The emptied body was then covered in natron, to speed up the process of dehydration and prevent decomposition. Often finger and toe protectors were placed over the mummies fingers and toes to prevent breakage. They were wrapped with strips of white linen that protected the body from being damaged. After that, they were wrapped in a sheet of canvas to further protect them. Many sacred charms and amulets were placed in and around the mummy and the wrappings. This was meant to protect the mummy from harm and to give good luck to the Ka of the mummy. Once preserved, the mummies were laid to rest in a sarcophagus inside a tomb, where it was believed that the mummy would rest eternally. In some cases the mummy's mouth would later be opened in a ritual designed to symbolise breathing, giving rise to legends about revivified mummies.[2]

Egyptian mummies as a commodity

In the Middle Ages, "thousands of Egyptian mummies preserved in bitumen were ground up and sold as medicine".[3] The practice developed into a wide-scale business which flourished until the late 16th century. Two centuries ago, mummies were still believed to have medicinal properties against bleeding, and were sold as pharmaceuticals in powdered form (see human mummy confection).[4] Artists also made use of Egyptian mummies during the late 1800s, in the form of paint. The brownish paint was called "Caput Mortum", Latin for "Dead Head", and made from the wrappings of mummies.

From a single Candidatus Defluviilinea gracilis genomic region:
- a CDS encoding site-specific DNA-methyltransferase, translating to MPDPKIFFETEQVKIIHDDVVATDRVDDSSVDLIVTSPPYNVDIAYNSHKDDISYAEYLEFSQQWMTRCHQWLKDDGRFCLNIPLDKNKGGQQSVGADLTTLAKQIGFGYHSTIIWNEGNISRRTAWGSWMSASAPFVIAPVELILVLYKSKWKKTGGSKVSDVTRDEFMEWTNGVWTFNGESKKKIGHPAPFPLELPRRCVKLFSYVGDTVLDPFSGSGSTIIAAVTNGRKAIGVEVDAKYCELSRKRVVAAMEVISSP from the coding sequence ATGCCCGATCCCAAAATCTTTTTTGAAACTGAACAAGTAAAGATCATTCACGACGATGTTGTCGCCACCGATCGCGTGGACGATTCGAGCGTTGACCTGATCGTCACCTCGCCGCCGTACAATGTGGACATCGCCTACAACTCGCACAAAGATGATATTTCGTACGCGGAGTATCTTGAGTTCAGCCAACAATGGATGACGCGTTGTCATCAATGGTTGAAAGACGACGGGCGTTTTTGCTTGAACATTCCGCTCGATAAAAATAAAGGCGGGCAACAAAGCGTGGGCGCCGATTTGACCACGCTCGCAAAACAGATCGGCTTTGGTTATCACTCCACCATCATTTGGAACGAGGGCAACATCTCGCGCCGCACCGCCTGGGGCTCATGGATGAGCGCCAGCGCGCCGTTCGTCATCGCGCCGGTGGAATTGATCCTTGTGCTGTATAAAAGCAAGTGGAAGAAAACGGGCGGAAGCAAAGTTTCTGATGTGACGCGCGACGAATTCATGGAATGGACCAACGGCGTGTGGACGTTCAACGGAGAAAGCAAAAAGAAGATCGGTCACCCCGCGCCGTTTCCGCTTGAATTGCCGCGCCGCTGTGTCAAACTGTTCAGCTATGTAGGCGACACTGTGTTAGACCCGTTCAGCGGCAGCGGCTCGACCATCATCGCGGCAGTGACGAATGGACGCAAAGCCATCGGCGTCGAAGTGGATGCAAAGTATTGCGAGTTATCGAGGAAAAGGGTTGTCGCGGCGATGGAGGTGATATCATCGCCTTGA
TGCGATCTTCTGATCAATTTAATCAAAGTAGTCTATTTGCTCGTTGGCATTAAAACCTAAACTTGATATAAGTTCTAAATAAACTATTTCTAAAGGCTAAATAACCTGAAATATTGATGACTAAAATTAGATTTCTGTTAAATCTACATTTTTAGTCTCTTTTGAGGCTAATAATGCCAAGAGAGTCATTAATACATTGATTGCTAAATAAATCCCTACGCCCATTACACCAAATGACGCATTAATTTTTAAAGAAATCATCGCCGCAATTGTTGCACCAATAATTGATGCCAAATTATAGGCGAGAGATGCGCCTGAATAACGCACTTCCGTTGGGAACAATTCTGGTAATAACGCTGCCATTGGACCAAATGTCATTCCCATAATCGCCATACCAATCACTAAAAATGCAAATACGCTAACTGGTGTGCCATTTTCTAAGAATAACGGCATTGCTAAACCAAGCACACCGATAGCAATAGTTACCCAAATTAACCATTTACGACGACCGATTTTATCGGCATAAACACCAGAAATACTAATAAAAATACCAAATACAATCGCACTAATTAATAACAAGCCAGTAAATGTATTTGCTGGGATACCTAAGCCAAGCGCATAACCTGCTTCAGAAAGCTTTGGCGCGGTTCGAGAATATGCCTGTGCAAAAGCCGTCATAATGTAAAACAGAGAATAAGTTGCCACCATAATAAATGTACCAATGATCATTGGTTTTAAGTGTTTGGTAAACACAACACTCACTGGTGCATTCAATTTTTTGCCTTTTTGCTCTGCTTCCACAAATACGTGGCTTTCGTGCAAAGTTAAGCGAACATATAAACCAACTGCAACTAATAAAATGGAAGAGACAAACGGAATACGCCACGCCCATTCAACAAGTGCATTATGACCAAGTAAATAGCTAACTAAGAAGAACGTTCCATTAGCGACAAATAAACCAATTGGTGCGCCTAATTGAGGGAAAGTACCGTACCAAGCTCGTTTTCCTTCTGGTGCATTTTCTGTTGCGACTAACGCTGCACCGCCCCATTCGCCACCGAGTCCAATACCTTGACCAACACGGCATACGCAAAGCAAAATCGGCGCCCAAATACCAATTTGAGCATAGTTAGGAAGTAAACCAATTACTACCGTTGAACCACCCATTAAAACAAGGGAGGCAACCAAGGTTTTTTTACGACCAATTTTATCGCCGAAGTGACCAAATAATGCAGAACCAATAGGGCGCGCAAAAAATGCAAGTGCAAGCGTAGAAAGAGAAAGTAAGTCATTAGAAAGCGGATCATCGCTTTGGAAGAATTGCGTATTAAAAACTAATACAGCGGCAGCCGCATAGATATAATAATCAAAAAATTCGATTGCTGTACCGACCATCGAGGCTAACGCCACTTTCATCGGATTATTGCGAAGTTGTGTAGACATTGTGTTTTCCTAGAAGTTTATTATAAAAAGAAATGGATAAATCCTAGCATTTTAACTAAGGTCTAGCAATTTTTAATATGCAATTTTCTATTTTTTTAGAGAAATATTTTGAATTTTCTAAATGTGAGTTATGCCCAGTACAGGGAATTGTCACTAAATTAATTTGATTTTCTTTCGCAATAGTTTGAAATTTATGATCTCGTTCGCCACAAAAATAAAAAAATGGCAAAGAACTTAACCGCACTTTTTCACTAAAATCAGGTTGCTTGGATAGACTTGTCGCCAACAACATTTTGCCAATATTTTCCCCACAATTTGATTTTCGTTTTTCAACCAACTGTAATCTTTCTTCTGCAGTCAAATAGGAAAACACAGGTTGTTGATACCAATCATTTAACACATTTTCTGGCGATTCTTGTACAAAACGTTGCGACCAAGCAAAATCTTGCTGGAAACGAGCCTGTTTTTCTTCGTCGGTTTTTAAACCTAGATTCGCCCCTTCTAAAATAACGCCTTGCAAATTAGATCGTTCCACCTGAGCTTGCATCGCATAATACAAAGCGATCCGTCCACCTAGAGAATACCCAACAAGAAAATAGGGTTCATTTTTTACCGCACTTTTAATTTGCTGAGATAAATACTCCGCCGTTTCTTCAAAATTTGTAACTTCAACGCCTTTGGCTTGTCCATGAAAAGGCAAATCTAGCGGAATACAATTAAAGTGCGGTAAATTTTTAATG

In the 19th-century, European aristocrats would occasionally entertain themselves by purchasing mummies, having them unwrapped, and holding observation sessions.[5] These sessions destroyed hundreds of mummies, because the exposure to the air caused them to disintegrate. An urban myth of mummies being used as fuel for locomotives was popularized by Mark Twain,[6] but the truth of the story remains a debate. During the American Civil War, mummy-wrapping linens were said to be manufactured into paper.[6][7] Nicholas Baker concludes that there is evidence to support the use of mummy wrappings for paper, while Joseph Dane doubts any serious attempt was ever made.[8][9]

Scientific study of Egyptian mummies